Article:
Political influence, collusion between influential people, and syndication still play a crucial role in getting public procurement contracts from four government institutions despite introducing a simplified procurement process named e-Government Procurement (e-GP), reveals a report of Transparency International Bangladesh (TIB).
The four institutions are the Local Government Engineering Department (LGED), Roads and Highways Division (RHD), Bangladesh Water Development Board (BWDB), and Bangladesh Rural Electrification Board (BREB).
The TIB report has unearthed that the introduction of electronic government procurement (e-GP) system since 2011 helped shift the public procurement system from manual to digital, and incidents like tender box snatching, preventing tender submission, and blocking office premises also stopped, but corruption organisations persist in other ways.
The observations came up in a TIB study titled ‘Good Governance in Government Procurement: Monitoring the Effectiveness of e-GP in Bangladesh’, launched through a virtual press conference on September 16, 2020. TIB has also made 13 recommendations to overcome the existing limitations and get the benefits of e-GP.
TIB analysed and reviewed the application and effectiveness of e-GP in the form of good governance in the public procurement sector in Bangladesh based on data collected from July 2019 to February 2020. The data was collected from 52 offices of the four administrative sectors using the internationally recognised ‘Traffic signal method’.
The data was then analysed under 20 different indicators of significant five areas, including
Institutional Capacity, e-GP Process, e-GP Management, Transparency and Accountability, and Effectiveness. Each indicator had a scoring system as high, medium and low which refers to the scores as ‘good’ (81% or more); ‘satisfactory’ (61% to 81%); ‘not good’ (41% -60%); ‘worrying’ (40% or less).
According to the report, the RHD (75%) obtained the highest score under the institutional capacity, and BREB (63%) came second. All institutions have the financial capacity to operate e-GP, and no need to allocate separate funds for e-GP management. Most institutions have the required staffing, but there is a lack of necessary skills and training for the concerned officials.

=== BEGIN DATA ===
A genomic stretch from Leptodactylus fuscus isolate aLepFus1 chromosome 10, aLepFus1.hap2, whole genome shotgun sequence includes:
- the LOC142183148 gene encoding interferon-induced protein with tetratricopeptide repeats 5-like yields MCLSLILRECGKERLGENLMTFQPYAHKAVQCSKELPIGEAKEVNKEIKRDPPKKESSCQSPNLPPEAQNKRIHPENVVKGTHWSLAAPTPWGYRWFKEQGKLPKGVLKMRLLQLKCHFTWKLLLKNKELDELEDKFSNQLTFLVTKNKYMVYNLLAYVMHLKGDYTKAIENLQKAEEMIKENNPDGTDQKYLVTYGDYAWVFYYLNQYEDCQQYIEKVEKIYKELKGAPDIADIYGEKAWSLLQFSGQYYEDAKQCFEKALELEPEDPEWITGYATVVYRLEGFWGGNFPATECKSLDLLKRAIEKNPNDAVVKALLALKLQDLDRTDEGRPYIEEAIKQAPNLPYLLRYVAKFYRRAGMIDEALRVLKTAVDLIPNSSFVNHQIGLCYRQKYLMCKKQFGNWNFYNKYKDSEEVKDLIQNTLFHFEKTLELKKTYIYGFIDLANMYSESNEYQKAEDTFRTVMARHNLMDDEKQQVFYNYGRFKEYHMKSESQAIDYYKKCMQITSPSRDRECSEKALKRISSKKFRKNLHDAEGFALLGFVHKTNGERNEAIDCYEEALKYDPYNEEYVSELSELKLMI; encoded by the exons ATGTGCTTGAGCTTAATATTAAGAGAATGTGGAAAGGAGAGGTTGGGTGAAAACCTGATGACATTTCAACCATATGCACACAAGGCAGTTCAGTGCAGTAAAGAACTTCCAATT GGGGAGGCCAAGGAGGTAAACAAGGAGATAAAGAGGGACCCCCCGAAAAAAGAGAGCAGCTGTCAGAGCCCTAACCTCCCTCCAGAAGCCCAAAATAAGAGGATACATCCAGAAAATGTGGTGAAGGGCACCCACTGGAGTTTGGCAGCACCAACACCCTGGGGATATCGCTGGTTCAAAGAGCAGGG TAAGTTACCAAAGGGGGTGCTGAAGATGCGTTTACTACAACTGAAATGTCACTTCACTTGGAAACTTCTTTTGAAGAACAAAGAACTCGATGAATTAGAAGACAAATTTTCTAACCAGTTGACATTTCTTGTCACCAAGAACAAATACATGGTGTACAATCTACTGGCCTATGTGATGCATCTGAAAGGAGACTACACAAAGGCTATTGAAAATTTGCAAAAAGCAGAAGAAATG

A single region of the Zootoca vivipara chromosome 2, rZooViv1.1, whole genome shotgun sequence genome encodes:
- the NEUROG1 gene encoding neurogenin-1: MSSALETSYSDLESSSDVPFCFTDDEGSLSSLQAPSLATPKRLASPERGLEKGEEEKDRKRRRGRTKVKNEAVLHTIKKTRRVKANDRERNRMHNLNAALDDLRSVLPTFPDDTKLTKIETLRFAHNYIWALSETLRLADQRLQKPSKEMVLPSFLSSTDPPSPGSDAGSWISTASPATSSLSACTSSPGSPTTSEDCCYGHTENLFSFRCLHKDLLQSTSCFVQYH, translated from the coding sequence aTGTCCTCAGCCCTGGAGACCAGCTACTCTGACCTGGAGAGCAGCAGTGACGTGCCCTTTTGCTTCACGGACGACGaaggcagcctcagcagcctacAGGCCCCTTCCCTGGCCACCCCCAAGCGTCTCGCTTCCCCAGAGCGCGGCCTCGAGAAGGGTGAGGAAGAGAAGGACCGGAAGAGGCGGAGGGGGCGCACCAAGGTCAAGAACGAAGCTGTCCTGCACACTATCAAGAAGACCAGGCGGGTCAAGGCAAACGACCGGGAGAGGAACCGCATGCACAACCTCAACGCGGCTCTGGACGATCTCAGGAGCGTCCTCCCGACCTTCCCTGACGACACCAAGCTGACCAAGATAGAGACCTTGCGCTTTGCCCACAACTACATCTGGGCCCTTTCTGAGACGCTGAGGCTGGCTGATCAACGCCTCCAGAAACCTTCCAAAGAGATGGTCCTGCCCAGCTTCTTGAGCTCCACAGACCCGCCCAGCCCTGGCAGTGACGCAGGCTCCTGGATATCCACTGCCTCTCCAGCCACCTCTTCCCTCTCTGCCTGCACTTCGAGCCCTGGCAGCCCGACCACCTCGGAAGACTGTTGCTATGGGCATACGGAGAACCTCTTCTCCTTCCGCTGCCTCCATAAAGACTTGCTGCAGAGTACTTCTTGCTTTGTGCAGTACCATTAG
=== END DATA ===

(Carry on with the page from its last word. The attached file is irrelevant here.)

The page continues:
The government guideline to initiate e-GP in at least 20% to 75% of the purchases and procurement is not adequately followed at the local offices. E-GP has not been fully introduced to purchase in many places, including Upazila Parishad offices. The annual purchase plan is not given on the website of any institution. In addition, e-GP has never been followed in military-led construction works.
According to the report, the introduction of e-GP has resulted in some positive changes in the overall government procurement. The work of purchasing, submitting and verifying the schedule has been expedited as there is no need to print the schedule and collect the documents.
Despite the easy processes, officials of almost all organisations have expressed that e-GP has nothing to do with reducing corruption. Despite the introduction of e-GP, various types of irregularities and corruption exist. There are allegations of politically controlling the work and dividing it among contractors. In some areas, political leaders, especially local MPs, decide who will submit tenders for a particular job. In many cases, the local political leader distributes work among his workers under a large license.
At the conference, TIB Executive Director Dr. Iftekharuzzaman said, "e-GP was launched with many expectations. We thought that this would lead to the expected positive results in good governance and control of corruption in the public procurement sector. But the frustrating thing is that e-GP has increased institutional capacity, especially in the field. Still, it has not had any effect on controlling corruption and improving the quality of work.”
He expressed his deep concern about the existing practice in essential areas like e-GP management, transparency & accountability, and effectiveness. He said, “Though the institutional capacity increased among the RHD, BREB, BWDM and LGED, still an overall deficit is there in every case. Political influence plays an important role in this. In our country, tenders are often used as a tool to earn illegal wealth using political power, and the government procurement sector is not free from their influence.”
TIB Executive Director urged the government to ensure good governance in the e-GP process to stop the political influence, collusion and syndicates.
Documents related to this research report can be found here.